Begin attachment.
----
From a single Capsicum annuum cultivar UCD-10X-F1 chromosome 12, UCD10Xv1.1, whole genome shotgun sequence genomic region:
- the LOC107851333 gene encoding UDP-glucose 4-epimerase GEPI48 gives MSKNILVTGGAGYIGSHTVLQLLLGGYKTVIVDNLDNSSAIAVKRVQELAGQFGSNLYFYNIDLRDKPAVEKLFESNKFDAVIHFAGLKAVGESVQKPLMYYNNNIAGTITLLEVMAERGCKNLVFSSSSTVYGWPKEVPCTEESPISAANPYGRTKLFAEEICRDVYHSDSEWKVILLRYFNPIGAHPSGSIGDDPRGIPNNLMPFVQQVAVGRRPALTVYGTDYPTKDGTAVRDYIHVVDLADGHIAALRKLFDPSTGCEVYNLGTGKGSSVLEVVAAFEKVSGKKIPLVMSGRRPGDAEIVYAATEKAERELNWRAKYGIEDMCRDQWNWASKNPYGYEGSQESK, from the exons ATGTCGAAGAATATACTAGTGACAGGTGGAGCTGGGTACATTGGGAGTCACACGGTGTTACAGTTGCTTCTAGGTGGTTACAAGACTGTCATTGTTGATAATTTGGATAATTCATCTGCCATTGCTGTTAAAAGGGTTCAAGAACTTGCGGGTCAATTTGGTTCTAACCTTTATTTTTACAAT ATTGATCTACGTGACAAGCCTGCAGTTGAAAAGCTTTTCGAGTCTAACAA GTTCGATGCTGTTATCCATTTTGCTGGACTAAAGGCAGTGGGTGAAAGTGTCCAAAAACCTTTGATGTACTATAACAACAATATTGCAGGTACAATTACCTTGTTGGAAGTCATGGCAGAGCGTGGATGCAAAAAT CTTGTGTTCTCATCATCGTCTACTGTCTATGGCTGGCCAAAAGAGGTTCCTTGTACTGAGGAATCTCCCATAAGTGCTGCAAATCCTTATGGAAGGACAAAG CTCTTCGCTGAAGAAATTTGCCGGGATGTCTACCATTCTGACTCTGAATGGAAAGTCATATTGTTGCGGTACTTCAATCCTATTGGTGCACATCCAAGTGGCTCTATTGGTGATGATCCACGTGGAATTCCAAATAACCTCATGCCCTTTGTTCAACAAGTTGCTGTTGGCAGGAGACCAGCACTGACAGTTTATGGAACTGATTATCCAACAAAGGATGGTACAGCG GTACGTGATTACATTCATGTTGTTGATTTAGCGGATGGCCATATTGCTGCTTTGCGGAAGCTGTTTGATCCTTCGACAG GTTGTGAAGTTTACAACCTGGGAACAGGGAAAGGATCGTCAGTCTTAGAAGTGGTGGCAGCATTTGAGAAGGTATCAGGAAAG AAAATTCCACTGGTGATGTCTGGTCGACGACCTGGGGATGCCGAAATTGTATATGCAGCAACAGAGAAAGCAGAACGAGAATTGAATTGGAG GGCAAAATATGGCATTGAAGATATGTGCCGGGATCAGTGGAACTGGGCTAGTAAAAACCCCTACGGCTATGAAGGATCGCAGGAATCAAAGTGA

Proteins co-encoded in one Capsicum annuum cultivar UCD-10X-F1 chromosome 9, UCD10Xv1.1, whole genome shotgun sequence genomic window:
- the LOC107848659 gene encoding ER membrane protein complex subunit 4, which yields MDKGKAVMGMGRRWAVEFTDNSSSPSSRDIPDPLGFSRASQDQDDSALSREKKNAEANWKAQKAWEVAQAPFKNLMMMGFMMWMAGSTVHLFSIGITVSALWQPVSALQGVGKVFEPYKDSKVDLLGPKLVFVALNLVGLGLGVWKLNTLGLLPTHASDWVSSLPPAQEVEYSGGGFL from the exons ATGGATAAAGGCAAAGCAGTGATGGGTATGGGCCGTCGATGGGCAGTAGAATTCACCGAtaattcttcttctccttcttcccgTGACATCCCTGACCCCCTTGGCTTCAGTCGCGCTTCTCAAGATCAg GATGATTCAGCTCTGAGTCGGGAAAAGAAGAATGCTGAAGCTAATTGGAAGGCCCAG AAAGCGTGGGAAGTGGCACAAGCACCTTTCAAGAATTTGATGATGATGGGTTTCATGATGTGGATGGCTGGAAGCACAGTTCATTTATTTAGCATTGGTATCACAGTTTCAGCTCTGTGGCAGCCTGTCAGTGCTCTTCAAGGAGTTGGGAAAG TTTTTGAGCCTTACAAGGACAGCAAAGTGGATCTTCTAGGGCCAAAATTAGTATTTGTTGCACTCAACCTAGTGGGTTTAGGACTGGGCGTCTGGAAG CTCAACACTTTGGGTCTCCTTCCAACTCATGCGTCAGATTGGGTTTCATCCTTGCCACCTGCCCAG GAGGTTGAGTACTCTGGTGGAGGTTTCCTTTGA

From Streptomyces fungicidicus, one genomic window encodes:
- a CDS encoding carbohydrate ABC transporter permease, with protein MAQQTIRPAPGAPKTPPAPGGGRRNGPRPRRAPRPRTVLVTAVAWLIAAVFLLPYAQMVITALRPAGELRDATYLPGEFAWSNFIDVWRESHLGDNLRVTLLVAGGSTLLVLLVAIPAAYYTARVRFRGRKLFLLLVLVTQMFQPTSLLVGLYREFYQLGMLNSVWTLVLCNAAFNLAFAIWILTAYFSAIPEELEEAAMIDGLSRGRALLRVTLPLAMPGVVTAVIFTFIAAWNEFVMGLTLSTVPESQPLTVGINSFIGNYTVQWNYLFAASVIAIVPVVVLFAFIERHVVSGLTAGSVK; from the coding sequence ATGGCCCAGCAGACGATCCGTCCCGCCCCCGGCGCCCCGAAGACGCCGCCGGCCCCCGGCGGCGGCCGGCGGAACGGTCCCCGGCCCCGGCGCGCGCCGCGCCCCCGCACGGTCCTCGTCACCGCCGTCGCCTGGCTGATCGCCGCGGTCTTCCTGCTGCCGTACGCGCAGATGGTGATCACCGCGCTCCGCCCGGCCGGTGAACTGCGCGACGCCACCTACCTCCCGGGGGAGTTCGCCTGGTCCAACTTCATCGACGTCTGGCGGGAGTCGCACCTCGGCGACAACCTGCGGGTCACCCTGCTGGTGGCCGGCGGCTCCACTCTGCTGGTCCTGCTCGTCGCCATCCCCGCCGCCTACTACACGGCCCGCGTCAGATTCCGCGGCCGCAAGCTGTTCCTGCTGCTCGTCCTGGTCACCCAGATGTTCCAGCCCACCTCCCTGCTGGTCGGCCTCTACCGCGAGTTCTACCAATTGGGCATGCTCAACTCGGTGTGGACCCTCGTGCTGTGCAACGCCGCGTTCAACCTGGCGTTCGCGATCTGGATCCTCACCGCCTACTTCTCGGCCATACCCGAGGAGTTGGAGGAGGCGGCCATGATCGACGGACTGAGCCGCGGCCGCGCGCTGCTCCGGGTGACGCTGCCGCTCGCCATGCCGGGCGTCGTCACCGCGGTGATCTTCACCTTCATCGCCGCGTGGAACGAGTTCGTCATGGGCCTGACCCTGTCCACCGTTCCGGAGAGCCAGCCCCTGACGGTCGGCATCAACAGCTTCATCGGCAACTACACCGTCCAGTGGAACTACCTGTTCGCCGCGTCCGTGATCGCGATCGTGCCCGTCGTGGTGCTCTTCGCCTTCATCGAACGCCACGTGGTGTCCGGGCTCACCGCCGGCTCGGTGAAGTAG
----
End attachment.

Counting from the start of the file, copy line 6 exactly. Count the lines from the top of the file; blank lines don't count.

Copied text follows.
- a CDS encoding carbohydrate ABC transporter permease, with protein MAQQTIRPAPGAPKTPPAPGGGRRNGPRPRRAPRPRTVLVTAVAWLIAAVFLLPYAQMVITALRPAGELRDATYLPGEFAWSNFIDVWRESHLGDNLRVTLLVAGGSTLLVLLVAIPAAYYTARVRFRGRKLFLLLVLVTQMFQPTSLLVGLYREFYQLGMLNSVWTLVLCNAAFNLAFAIWILTAYFSAIPEELEEAAMIDGLSRGRALLRVTLPLAMPGVVTAVIFTFIAAWNEFVMGLTLSTVPESQPLTVGINSFIGNYTVQWNYLFAASVIAIVPVVVLFAFIERHVVSGLTAGSVK; from the coding sequence ATGGCCCAGCAGACGATCCGTCCCGCCCCCGGCGCCCCGAAGACGCCGCCGGCCCCCGGCGGCGGCCGGCGGAACGGTCCCCGGCCCCGGCGCGCGCCGCGCCCCCGCACGGTCCTCGTCACCGCCGTCGCCTGGCTGATCGCCGCGGTCTTCCTGCTGCCGTACGCGCAGATGGTGATCACCGCGCTCCGCCCGGCCGGTGAACTGCGCGACGCCACCTACCTCCCGGGGGAGTTCGCCTGGTCCAACTTCATCGACGTCTGGCGGGAGTCGCACCTCGGCGACAACCTGCGGGTCACCCTGCTGGTGGCCGGCGGCTCCACTCTGCTGGTCCTGCTCGTCGCCATCCCCGCCGCCTACTACACGGCCCGCGTCAGATTCCGCGGCCGCAAGCTGTTCCTGCTGCTCGTCCTGGTCACCCAGATGTTCCAGCCCACCTCCCTGCTGGTCGGCCTCTACCGCGAGTTCTACCAATTGGGCATGCTCAACTCGGTGTGGACCCTCGTGCTGTGCAACGCCGCGTTCAACCTGGCGTTCGCGATCTGGATCCTCACCGCCTACTTCTCGGCCATACCCGAGGAGTTGGAGGAGGCGGCCATGATCGACGGACTGAGCCGCGGCCGCGCGCTGCTCCGGGTGACGCTGCCGCTCGCCATGCCGGGCGTCGTCACCGCGGTGATCTTCACCTTCATCGCCGCGTGGAACGAGTTCGTCATGGGCCTGACCCTGTCCACCGTTCCGGAGAGCCAGCCCCTGACGGTCGGCATCAACAGCTTCATCGGCAACTACACCGTCCAGTGGAACTACCTGTTCGCCGCGTCCGTGATCGCGATCGTGCCCGTCGTGGTGCTCTTCGCCTTCATCGAACGCCACGTGGTGTCCGGGCTCACCGCCGGCTCGGTGAAGTAG